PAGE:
The client confronted the respondent after he discovered that his money was gone and that there was no account in his name or the name of his corporation. Between February and July 1999, the respondent paid $145,000 to the client to reimburse him for his loss.

In the course of investigating the second client’s complaint, bar counsel sent three written requests to the respondent for information about the account in the Bahamas in which the client’s funds had been deposited. Along with these requests, bar counsel presented the respondent with an authorization and waiver of confidentiality for his signature so that bar counsel could obtain information about the account directly from the Bahamian bank. The respondent intentionally failed to respond to these requests for information.

Bar counsel filed a petition for administrative suspension against the respondent on December 18, 2000, for his failure to cooperate in bar counsel’s investigation. On December 26, 2000, a Single Justice entered an order of administrative suspension against the respondent based on bar counsel’s petition.

On January 31, 2001, the respondent signed the waiver of confidentiality and authorization that bar counsel had sent to him in 2000. On February 12, 2001, the respondent filed with the Supreme Judicial Court and the Office of Bar Counsel an affidavit of compliance with the order of suspension. In the affidavit, the respondent stated that he had no clients and held no fiduciary positions. This affidavit was intentionally false, as the respondent knew that he was holding funds belonging to the first client at that time. The respondent’s false representations in his affidavit of compliance violated Mass. R. Prof. C. 3.4(c), and 8.4(c), (d) and (h). Based on the respondent’s false affidavit of compliance, the Court reinstated the respondent from his administrative suspension, effective February 13, 2001.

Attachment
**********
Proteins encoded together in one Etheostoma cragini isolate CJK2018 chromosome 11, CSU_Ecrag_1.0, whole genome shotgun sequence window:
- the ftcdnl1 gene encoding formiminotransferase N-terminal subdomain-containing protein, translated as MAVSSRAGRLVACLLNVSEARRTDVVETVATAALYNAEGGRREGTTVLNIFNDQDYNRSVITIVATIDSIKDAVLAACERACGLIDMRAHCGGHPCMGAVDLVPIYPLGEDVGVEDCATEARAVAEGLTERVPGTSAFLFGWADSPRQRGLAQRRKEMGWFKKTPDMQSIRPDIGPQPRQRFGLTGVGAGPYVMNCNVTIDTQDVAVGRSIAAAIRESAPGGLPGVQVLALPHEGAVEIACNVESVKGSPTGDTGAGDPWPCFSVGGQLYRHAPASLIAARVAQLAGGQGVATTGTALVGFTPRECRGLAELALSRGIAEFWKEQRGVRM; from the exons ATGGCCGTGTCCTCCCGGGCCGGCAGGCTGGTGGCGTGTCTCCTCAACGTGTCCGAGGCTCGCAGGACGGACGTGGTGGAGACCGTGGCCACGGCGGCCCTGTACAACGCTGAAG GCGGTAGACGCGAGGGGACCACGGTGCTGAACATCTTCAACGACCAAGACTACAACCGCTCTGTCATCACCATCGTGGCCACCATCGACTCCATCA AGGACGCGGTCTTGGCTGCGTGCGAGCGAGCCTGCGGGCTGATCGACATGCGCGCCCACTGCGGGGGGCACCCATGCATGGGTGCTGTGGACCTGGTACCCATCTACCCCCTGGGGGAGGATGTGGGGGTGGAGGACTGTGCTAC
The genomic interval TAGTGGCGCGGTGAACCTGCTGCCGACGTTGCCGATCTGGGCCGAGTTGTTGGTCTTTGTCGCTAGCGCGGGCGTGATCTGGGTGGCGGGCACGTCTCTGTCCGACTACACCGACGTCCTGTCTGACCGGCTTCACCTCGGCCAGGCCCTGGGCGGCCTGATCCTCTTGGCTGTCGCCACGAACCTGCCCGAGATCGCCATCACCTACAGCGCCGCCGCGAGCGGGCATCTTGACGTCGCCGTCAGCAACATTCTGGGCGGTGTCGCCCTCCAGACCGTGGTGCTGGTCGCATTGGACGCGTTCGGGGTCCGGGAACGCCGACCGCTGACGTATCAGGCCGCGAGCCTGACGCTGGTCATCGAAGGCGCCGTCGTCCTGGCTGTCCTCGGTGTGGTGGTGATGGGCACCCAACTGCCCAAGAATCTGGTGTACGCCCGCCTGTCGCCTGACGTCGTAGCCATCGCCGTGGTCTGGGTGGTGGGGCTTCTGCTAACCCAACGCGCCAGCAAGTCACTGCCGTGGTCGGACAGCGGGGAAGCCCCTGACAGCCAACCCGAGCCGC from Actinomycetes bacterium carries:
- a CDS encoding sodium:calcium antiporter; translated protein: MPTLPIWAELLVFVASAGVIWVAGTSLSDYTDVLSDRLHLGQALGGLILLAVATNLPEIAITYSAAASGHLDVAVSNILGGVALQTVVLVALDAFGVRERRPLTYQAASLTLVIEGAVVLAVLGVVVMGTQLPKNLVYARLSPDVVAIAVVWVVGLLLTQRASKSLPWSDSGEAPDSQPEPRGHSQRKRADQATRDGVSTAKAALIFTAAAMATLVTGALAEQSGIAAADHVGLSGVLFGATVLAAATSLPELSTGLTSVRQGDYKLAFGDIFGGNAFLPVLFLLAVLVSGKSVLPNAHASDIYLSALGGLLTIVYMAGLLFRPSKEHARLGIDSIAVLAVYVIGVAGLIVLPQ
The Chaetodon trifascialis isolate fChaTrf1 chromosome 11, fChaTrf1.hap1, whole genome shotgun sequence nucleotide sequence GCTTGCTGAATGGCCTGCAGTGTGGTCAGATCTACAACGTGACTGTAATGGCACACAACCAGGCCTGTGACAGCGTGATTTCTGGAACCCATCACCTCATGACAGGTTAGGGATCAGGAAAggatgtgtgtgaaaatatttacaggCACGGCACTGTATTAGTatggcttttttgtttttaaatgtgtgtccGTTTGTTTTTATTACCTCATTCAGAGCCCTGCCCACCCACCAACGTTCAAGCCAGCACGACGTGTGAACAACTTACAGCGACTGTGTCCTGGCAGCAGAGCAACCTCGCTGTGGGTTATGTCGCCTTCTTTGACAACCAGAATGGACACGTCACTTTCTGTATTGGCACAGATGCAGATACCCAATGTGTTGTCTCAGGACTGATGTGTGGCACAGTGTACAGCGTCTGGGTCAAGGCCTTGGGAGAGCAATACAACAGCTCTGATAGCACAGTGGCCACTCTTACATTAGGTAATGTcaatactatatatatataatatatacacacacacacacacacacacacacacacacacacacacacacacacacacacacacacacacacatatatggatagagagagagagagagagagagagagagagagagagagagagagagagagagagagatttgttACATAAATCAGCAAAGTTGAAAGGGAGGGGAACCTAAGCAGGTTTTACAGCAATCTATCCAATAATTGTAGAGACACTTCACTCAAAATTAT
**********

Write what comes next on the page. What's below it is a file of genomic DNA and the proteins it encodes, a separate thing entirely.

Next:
Bar counsel continued to investigate the second client’s complaint after February 13, 2001. Because the Bahamian bank would not release account information except on the specific request of an account signatory, bar counsel sent letters to the respondent on June 26 and July 11, 2001, asking him to write to the bank to specifically authorize the release of information about the account. The respondent refused to comply with this request.

On August 16, 2001, bar counsel provided the respondent with a specific, irrevocable “Waiver of Privilege and Authorization”, and asked the respondent to sign the document, have his signature notarized, and return the executed waiver to bar counsel for transmission to the Bahamian bank. The respondent intentionally failed without good cause to sign the waiver or otherwise to respond to bar counsel’s request.